23/03/2015 19:25 GMT | Updated 22/05/2015 06:59 BST

50 Shades of Meh: 'Insurgent' - The Review

The latest chapter in the Divergent series is a film of two halves. The first has all the appeal of wandering around one of those abandoned concrete-filled cities due for demolition.

The latest chapter in the Divergent series is a film of two halves. The first has all the appeal of wandering around one of those abandoned concrete-filled cities due for demolition.

Greyness abounds. Grey skies, grey suits, grey landscapes of steel and stone. Grey people. Grey dialogue. In short, 50 shades of meh.

Things pick up half way through. My pending sleepiness avoided by Matrix-style action scenes in which mousey, likeable heroine Tris (Shailene Woodley) wracked with personal doubt, tortured by demons, sporting a pixie haircut, chases after her mum in a stone cube. It's reminiscent of Terry Gilliam's Brazil, but as is the way with all CG dream sequences, lacks any real danger and looks utterly fake.

While Tris is the glue that holds the movie together, the whole thing comes unstuck many times.

In one scene, Four (hunky Theo James) meets his mum Evelyn (Naomi Watts), who looks about two years older than him. In reality she's 46, he's early thirties, so it's feasible, but blimey Naomi. Have you got a Dorian Gray-style painting in your attic?

Anyway, Four and Tris are loved up, following the 'will they won't they?' arc of film one, most of which I'd forgotten after a year of better movies. It was hard to remember who was who, with the exception of the lead protagonists and antagonists.

Kate Winslet was glacially cool as the despotic ruler whose exposition-heavy intro coloured in many of the grey areas for newcomers. For the rest of the movie a mannequin in a blue dress with a photo of Kate's face stuck on would have sufficed.

The one real plus is Whiplash's Miles Teller as Peter, the Judas character who comes across as a young, snarky John Cusack. He provides the only laughs in the movie. And that's one of the many problems. Insurgent is so serious it hurts. There's no levity in this austere world. Yes, we get it: the proscenium is horrible, but humour is crucial to alleviate the tension, and here it's so miserable it's hard to care for any of the characters.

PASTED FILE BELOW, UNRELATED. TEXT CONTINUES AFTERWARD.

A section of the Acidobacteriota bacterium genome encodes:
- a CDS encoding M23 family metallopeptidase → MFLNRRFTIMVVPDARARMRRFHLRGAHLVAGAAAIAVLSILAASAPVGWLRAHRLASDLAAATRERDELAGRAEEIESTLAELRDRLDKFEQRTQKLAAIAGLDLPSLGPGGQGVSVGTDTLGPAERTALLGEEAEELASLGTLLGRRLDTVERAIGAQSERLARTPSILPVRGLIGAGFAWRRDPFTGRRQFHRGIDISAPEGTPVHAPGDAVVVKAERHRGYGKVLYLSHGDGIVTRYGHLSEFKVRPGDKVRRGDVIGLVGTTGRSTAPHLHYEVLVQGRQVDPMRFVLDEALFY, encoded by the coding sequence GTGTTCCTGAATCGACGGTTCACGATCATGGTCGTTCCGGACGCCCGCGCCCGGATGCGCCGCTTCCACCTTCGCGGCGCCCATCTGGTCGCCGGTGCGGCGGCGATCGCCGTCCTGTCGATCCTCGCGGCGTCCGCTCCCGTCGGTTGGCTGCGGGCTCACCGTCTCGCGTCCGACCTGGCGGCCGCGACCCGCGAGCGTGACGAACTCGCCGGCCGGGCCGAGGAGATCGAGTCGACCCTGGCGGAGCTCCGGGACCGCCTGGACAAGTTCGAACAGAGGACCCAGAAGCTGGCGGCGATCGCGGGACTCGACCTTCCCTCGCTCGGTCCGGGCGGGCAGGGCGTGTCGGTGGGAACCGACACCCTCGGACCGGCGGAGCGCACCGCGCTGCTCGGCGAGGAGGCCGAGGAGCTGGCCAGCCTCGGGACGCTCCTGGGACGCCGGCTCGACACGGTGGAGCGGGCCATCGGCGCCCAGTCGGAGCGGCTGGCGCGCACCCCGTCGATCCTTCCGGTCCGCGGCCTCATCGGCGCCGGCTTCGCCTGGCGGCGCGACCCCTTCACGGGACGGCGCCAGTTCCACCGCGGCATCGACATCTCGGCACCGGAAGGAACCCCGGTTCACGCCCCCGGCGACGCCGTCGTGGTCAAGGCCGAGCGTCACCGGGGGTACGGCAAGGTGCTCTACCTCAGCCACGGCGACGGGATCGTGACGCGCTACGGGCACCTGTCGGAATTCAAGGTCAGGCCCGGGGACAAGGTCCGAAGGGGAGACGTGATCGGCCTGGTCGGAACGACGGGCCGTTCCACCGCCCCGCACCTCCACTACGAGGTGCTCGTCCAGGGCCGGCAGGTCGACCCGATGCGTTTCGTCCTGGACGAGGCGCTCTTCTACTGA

The movie opens with our renegade heroes at a hippy commune in a forest. Kevin McCloud would love the Amity house, with its beautiful beams and gorgeous staircase. When you start admiring a house more than the characters, something is seriously wrong.

The earth mother character in the first act looks like she stepped from The Matrix, an Oracle sort who provides a little tension before the generic evil guys turn up in their spotless trucks. These vehicles are as capable of repelling dirt as the characters' costumes are. Seriously, they jump from trains, roll around, get into scrapes and there's not a mark on them. (In the real world, I can't go more than a few hours without spilling tomato ketchup or tea on my white tee shirts).

So the movie plods along, lurching from action scene to heartfelt confessional to plodding bad guys to Tris mumbling something incoherent while looking like a miffed prom queen who's been sent to her room.

There's an unintentionally hilarious moment in the third act when her bed head hair out acts her after she's mumbled something dull.

I get that I'm not the target audience: teenage girls who loved Veronica Roth's YA saga. I also wasn't the target audience for Maze Runner and loved that, though at times I wasn't sure where that movie ended and this one began. The YA movie world seems to be one big playground with the same generic characters running around. If Tris had to enter a deadly labyrinth for film three, I wouldn't be surprised.

Oh, and there's no fat people in Insurgent. Everyone clearly streamlined from lack of food, lots of running around and making their own clothes which look like they're off the peg... but unironed.

And oh the crowd scenes! Awful. A supporting cast mumbling incoherent "yays" or "nays", acting as a mass instead of individuals. Weta's CG crowd generation programe 'Massive' creates more realistic scenes; a shame they didn't use it.

By the time Insurgent rumbled to the (great) closing titles I felt, like Hunger Games (another good YA franchise) had been ruined by the tricky bridging sequel, linking film one to the full-on finale (no doubt split into two movies).

I've seen worse movies, but I do wonder if staring at a bottle of detergent for 119 mins would have been more fun.